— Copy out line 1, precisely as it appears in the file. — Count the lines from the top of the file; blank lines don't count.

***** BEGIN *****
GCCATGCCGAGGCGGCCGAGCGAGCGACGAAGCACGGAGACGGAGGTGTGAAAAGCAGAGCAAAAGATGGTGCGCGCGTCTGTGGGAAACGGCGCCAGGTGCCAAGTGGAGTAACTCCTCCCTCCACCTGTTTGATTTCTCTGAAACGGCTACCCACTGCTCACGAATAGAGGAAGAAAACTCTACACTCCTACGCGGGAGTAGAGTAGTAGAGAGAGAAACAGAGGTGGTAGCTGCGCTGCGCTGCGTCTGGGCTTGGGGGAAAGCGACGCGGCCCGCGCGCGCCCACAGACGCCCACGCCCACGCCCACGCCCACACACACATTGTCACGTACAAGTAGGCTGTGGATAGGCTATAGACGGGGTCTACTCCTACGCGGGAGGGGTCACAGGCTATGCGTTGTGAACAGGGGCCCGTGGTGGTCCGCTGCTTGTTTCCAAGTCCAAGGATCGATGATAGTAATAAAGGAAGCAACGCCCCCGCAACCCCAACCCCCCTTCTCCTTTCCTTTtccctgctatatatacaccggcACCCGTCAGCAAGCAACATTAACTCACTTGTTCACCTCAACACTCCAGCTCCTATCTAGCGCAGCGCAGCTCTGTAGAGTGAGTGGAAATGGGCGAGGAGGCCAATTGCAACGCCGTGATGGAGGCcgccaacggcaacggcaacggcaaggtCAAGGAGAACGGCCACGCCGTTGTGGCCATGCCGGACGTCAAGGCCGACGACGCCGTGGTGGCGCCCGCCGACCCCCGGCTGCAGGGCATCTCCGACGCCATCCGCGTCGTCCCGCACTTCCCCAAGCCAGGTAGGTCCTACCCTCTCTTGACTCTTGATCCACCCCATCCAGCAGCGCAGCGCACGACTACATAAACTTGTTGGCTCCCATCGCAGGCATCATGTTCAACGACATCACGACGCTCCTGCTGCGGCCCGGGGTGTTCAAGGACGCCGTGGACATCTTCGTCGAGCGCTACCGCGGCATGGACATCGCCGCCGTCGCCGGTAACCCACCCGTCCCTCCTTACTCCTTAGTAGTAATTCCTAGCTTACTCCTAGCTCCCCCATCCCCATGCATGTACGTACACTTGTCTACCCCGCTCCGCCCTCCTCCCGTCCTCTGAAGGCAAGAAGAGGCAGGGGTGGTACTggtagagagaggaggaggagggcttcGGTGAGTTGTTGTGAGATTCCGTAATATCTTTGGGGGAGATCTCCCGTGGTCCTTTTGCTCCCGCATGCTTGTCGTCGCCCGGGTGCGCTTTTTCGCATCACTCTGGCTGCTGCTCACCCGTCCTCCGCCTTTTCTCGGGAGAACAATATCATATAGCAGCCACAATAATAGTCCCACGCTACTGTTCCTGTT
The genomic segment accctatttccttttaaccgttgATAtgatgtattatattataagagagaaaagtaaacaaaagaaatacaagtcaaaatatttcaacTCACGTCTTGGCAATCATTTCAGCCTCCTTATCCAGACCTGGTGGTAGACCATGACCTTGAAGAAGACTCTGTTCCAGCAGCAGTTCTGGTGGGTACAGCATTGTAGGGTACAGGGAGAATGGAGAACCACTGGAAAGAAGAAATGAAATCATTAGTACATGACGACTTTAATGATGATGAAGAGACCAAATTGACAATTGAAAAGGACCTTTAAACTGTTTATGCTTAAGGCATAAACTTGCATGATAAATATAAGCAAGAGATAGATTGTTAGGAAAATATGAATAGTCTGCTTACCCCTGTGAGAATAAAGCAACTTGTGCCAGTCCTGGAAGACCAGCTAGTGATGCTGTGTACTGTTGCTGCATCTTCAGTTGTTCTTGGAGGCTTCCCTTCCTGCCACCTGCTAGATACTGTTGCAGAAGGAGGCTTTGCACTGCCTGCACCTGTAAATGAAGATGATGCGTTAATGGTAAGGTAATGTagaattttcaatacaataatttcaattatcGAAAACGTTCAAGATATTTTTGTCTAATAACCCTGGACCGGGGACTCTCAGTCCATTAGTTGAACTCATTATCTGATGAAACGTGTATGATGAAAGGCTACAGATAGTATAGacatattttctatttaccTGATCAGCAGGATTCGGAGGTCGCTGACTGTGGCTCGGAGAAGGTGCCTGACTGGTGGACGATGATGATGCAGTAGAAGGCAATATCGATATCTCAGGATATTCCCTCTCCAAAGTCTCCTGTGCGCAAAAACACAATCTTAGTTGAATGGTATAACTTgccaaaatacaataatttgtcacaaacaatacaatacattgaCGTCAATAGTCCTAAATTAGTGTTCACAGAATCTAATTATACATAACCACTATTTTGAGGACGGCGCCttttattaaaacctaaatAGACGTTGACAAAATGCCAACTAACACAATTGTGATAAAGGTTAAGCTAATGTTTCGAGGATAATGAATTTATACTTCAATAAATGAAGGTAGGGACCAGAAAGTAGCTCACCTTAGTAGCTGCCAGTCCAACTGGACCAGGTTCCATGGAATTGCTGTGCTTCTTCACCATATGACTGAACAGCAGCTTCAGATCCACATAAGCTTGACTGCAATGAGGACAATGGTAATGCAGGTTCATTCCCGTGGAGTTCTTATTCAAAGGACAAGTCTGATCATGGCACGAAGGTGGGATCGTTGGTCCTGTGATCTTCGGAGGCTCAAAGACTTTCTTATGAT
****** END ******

GCCATGCCGAGGCGGCCGAGCGAGCGACGAAGCACGGAGACGGAGGTGTGAAAAGCAGAGCAAAAGATGGTGCGCGCGTCTGTGGGAAACGGCGCCAGGTGCCAAGTGGAGTAACTCCTCCCTCCACCTGTTTGATTTCTCTGAAACGGCTACCCACTGCTCACGAATAGAGGAAGAAAACTCTACACTCCTACGCGGGAGTAGAGTAGTAGAGAGAGAAACAGAGGTGGTAGCTGCGCTGCGCTGCGTCTGGGCTTGGGGGAAAGCGACGCGGCCCGCGCGCGCCCACAGACGCCCACGCCCACGCCCACGCCCACACACACATTGTCACGTACAAGTAGGCTGTGGATAGGCTATAGACGGGGTCTACTCCTACGCGGGAGGGGTCACAGGCTATGCGTTGTGAACAGGGGCCCGTGGTGGTCCGCTGCTTGTTTCCAAGTCCAAGGATCGATGATAGTAATAAAGGAAGCAACGCCCCCGCAACCCCAACCCCCCTTCTCCTTTCCTTTtccctgctatatatacaccggcACCCGTCAGCAAGCAACATTAACTCACTTGTTCACCTCAACACTCCAGCTCCTATCTAGCGCAGCGCAGCTCTGTAGAGTGAGTGGAAATGGGCGAGGAGGCCAATTGCAACGCCGTGATGGAGGCcgccaacggcaacggcaacggcaaggtCAAGGAGAACGGCCACGCCGTTGTGGCCATGCCGGACGTCAAGGCCGACGACGCCGTGGTGGCGCCCGCCGACCCCCGGCTGCAGGGCATCTCCGACGCCATCCGCGTCGTCCCGCACTTCCCCAAGCCAGGTAGGTCCTACCCTCTCTTGACTCTTGATCCACCCCATCCAGCAGCGCAGCGCACGACTACATAAACTTGTTGGCTCCCATCGCAGGCATCATGTTCAACGACATCACGACGCTCCTGCTGCGGCCCGGGGTGTTCAAGGACGCCGTGGACATCTTCGTCGAGCGCTACCGCGGCATGGACATCGCCGCCGTCGCCGGTAACCCACCCGTCCCTCCTTACTCCTTAGTAGTAATTCCTAGCTTACTCCTAGCTCCCCCATCCCCATGCATGTACGTACACTTGTCTACCCCGCTCCGCCCTCCTCCCGTCCTCTGAAGGCAAGAAGAGGCAGGGGTGGTACTggtagagagaggaggaggagggcttcGGTGAGTTGTTGTGAGATTCCGTAATATCTTTGGGGGAGATCTCCCGTGGTCCTTTTGCTCCCGCATGCTTGTCGTCGCCCGGGTGCGCTTTTTCGCATCACTCTGGCTGCTGCTCACCCGTCCTCCGCCTTTTCTCGGGAGAACAATATCATATAGCAGCCACAATAATAGTCCCACGCTACTGTTCCTGTT